Only after extensive testing and the installation of two or three more prototypes will Enercon offer this machine for offshore and onshore use. The E-112 is already designed for offshore applications.

The second prototype will be set up this year, also onshore in Wilmelmshaven. The third E-112 project is also likely to be undertaken this year by project company, Winkra. This will be located 500 m off the coast of Wilhelmshaven.


New rules

With the growing size of actual wind turbine units and the growth in the utilization of wind power in Europe, the rules regarding grid connection changed in January of this year.

The new technical requirement primarily affect two physical parameters: the frequency and the voltage. In the past, if the frequency varied slightly, wind turbines automatically disconnected themselves from the grid. Now, they stay connected, like large power stations, in order to support it. Currently there are wind farms with an installed capacity of more than 5000 MW – equivalent to large power stations. Voltage is closely associated with reactive power, and regulators have now specified a range corresponding to that of large power stations.

Further, there is now the question of the operating behaviour on the grid when faults occur. In the past, small units disconnected from the grid as quickly as possible when the voltage changed even slightly. Now they must remain on the grid if, for example, there is a short on the grid. The short-circuit capacity is needed for the sake of system stability and grid protection.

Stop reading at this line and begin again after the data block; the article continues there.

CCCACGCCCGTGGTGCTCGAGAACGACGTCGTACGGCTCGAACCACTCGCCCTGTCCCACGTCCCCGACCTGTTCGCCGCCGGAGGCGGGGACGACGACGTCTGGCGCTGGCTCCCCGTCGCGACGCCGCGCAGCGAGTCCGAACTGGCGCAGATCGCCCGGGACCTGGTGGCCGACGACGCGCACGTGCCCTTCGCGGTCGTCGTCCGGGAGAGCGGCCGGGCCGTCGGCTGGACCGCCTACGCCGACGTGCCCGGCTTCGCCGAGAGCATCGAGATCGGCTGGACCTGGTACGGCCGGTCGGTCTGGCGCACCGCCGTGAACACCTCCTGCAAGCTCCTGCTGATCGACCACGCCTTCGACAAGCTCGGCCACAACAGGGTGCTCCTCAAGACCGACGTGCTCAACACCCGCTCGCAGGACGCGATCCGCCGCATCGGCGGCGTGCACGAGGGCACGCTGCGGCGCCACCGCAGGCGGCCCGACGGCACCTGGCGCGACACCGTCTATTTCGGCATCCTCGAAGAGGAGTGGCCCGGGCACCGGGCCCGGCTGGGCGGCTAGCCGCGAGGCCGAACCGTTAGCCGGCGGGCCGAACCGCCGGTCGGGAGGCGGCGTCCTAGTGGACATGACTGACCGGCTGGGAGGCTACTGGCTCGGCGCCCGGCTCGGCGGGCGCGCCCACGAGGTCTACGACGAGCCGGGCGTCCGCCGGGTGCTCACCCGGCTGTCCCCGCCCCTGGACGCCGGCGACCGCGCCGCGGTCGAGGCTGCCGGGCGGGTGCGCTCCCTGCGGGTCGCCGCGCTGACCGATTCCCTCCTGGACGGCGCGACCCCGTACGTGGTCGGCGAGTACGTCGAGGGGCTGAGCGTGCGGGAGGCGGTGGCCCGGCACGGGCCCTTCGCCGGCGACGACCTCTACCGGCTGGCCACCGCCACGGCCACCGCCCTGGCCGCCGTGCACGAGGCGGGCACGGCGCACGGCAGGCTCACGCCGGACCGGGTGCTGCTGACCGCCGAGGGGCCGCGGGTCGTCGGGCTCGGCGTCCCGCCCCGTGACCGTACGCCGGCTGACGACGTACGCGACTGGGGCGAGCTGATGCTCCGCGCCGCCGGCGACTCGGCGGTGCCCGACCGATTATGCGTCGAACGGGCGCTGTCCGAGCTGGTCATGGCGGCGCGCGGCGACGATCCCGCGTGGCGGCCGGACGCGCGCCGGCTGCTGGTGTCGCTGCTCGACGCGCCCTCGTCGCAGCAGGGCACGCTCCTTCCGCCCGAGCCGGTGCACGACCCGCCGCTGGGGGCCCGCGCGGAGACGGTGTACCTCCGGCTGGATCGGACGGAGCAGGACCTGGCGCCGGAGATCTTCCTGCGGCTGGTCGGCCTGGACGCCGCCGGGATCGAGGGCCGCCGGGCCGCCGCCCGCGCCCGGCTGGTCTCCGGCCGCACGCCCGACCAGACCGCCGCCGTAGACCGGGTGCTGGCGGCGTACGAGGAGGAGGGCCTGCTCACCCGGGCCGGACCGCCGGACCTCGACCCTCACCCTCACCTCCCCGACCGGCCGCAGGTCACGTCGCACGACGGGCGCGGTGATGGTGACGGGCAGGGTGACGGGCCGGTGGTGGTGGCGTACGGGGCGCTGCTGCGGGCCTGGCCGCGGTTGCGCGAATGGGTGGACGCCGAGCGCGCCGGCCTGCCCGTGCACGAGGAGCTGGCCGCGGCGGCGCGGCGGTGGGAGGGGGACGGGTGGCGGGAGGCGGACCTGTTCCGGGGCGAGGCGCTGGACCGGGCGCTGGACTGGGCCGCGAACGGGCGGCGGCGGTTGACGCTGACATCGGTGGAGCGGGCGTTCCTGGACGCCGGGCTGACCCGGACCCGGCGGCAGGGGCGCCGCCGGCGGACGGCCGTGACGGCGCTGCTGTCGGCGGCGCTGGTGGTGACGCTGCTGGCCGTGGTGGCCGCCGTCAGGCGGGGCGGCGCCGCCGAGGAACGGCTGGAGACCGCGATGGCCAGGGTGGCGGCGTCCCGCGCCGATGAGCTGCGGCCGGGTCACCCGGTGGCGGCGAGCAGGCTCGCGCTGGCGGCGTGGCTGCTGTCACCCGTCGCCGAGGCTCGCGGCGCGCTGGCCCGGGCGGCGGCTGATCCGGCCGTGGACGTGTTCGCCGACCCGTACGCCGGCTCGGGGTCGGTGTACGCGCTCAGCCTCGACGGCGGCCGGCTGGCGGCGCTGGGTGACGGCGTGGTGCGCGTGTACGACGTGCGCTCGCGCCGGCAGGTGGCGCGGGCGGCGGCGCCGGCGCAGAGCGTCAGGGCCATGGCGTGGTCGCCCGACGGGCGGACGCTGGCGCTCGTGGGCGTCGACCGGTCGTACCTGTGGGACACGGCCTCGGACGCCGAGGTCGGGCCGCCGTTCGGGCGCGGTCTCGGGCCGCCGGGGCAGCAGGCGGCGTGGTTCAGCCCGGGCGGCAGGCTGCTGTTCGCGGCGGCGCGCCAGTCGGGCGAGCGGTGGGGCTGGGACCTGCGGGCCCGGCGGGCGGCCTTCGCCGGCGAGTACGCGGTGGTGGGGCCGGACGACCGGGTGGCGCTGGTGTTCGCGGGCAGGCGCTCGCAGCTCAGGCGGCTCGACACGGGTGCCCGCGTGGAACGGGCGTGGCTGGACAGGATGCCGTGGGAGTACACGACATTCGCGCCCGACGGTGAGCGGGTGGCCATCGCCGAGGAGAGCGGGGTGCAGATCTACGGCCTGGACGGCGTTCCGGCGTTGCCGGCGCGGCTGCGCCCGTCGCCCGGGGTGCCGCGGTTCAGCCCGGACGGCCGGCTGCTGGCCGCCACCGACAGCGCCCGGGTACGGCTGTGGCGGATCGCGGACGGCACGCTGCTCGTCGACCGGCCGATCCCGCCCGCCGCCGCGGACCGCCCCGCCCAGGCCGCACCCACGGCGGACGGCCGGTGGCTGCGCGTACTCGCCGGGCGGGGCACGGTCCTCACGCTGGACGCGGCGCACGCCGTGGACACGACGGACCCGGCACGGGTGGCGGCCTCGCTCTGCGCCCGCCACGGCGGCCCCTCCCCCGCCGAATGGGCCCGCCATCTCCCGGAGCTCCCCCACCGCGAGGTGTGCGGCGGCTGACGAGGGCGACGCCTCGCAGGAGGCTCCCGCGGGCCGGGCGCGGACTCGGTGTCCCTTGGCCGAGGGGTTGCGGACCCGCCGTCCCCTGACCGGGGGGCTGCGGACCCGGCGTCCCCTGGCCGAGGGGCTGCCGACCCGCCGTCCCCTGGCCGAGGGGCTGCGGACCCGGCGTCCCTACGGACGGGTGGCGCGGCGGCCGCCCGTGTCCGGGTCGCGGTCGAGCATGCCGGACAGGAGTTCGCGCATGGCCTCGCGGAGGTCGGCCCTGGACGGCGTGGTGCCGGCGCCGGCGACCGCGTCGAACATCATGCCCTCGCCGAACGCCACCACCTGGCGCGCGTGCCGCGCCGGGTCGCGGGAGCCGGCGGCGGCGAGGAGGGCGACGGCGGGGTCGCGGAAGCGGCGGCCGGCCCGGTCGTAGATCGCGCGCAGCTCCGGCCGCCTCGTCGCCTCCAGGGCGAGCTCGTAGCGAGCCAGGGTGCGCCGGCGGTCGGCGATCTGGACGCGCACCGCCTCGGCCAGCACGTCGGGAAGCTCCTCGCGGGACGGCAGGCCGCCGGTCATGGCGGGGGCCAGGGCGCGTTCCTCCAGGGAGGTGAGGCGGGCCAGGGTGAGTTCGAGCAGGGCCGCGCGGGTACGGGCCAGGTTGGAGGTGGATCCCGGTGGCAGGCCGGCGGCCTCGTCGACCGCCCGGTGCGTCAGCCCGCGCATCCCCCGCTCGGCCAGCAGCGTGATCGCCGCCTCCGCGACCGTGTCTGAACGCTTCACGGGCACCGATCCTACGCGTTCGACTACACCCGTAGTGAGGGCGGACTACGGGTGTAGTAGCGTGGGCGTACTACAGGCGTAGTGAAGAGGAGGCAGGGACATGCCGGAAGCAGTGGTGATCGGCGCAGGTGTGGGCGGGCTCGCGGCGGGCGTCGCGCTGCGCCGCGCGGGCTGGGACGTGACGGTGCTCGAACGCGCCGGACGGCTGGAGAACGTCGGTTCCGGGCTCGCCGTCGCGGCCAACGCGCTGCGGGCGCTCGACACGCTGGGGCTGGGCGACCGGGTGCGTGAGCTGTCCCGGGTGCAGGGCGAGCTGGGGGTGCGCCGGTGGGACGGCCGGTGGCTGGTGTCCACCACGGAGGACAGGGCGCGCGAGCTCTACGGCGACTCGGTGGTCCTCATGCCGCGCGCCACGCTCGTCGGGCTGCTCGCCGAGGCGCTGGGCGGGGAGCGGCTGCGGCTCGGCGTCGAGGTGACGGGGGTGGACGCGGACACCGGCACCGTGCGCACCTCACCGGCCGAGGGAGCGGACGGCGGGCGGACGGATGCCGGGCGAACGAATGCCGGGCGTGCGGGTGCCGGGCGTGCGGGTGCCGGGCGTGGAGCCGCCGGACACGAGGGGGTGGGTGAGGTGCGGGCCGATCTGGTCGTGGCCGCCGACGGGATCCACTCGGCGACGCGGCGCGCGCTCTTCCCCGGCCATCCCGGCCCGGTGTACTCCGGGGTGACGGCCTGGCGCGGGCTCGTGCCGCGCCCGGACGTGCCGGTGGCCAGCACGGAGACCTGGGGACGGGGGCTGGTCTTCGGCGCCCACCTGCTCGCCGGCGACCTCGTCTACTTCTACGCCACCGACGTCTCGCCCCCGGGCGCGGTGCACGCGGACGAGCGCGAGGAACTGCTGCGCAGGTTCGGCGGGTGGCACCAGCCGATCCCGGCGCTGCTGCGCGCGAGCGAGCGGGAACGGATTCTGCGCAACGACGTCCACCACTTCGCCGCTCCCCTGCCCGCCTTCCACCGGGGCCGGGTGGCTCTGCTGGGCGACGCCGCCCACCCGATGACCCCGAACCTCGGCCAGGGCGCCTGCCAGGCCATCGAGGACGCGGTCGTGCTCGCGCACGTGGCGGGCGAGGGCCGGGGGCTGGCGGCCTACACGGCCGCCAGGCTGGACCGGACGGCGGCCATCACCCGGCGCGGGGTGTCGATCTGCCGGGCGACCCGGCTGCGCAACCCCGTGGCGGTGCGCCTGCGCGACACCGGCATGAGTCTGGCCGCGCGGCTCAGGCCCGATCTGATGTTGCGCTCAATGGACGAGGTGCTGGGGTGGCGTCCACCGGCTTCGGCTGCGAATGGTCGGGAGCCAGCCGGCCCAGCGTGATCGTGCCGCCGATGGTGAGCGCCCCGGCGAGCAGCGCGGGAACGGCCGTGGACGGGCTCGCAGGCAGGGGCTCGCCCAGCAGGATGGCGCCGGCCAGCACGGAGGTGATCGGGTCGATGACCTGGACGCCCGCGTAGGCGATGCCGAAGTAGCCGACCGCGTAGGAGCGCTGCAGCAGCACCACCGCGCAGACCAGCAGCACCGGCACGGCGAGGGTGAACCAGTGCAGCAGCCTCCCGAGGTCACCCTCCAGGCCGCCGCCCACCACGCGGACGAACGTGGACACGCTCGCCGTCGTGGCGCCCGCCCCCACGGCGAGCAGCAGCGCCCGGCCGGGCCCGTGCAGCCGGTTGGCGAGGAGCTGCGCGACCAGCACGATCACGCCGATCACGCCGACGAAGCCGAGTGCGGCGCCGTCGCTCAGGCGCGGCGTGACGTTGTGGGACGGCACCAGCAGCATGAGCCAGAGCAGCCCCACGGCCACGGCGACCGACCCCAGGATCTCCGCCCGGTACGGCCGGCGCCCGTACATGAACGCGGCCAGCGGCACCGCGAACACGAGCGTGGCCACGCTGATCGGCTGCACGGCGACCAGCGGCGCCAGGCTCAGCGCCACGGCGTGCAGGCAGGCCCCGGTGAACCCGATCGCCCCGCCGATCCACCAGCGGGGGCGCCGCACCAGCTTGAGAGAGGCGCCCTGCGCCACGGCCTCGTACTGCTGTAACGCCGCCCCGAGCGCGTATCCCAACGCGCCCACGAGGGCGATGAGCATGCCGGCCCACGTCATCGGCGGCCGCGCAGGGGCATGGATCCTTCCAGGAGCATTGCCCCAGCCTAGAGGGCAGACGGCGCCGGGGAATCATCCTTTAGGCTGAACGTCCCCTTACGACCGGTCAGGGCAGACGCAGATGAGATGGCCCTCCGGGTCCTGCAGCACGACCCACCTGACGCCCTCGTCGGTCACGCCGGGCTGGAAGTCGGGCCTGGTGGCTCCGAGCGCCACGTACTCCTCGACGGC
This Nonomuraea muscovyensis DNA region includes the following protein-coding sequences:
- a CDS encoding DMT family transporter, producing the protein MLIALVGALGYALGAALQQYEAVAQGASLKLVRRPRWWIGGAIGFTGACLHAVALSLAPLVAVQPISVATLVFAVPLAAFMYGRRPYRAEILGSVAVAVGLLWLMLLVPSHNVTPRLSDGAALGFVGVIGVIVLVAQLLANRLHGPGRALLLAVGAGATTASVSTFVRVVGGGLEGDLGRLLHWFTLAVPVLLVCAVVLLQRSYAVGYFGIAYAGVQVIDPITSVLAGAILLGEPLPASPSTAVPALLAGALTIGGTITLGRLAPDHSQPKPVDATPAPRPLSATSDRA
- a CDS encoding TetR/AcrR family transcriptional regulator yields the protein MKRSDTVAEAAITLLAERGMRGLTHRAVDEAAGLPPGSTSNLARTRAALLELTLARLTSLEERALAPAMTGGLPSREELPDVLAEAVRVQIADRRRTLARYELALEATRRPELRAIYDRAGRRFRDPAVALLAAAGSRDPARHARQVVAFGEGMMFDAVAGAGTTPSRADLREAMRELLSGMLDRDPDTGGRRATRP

In northern Germany for example there is 3000 MW of wind capacity that could not afford to be disconnected. Although north Germany could draw power from elsewhere within the UCTE grid, 3000 MW would not be available immediately.

A loss of 3000 MW is about the permissible limit for the European UCTE grid. As soon as more than 3000 MW is taken off, the grid frequency goes outside its permissible range. If an even greater generation capacity fails, there would be a danger of grid collapse.

At this point, it would be essential to regain the balance betweengenerated and consumed energy in the remaining grid to avoid a grid collapse and blackout. This is a risk that would have become increasingly real as the amount of wind power grows and the new rules were not implemented.